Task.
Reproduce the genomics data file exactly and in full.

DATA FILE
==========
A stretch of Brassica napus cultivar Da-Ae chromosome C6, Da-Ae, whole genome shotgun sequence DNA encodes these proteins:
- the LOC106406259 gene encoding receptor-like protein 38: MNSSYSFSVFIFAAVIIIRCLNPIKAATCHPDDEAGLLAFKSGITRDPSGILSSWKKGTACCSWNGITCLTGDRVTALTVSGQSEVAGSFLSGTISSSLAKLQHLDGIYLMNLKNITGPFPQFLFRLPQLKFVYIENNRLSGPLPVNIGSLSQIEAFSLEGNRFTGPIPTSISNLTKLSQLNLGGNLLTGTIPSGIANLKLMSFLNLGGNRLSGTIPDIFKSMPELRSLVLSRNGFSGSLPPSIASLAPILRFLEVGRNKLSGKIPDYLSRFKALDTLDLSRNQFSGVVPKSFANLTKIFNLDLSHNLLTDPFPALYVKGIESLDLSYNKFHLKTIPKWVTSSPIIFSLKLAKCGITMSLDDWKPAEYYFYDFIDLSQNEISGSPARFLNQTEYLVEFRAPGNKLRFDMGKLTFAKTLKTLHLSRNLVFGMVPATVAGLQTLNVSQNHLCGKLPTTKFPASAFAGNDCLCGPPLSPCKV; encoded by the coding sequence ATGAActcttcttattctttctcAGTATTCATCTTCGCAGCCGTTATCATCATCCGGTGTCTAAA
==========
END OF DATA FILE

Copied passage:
A stretch of Brassica napus cultivar Da-Ae chromosome C6, Da-Ae, whole genome shotgun sequence DNA encodes these proteins:
- the LOC106406259 gene encoding receptor-like protein 38: MNSSYSFSVFIFAAVIIIRCLNPIKAATCHPDDEAGLLAFKSGITRDPSGILSSWKKGTACCSWNGITCLTGDRVTALTVSGQSEVAGSFLSGTISSSLAKLQHLDGIYLMNLKNITGPFPQFLFRLPQLKFVYIENNRLSGPLPVNIGSLSQIEAFSLEGNRFTGPIPTSISNLTKLSQLNLGGNLLTGTIPSGIANLKLMSFLNLGGNRLSGTIPDIFKSMPELRSLVLSRNGFSGSLPPSIASLAPILRFLEVGRNKLSGKIPDYLSRFKALDTLDLSRNQFSGVVPKSFANLTKIFNLDLSHNLLTDPFPALYVKGIESLDLSYNKFHLKTIPKWVTSSPIIFSLKLAKCGITMSLDDWKPAEYYFYDFIDLSQNEISGSPARFLNQTEYLVEFRAPGNKLRFDMGKLTFAKTLKTLHLSRNLVFGMVPATVAGLQTLNVSQNHLCGKLPTTKFPASAFAGNDCLCGPPLSPCKV; encoded by the coding sequence ATGAActcttcttattctttctcAGTATTCATCTTCGCAGCCGTTATCATCATCCGGTGTCTAAA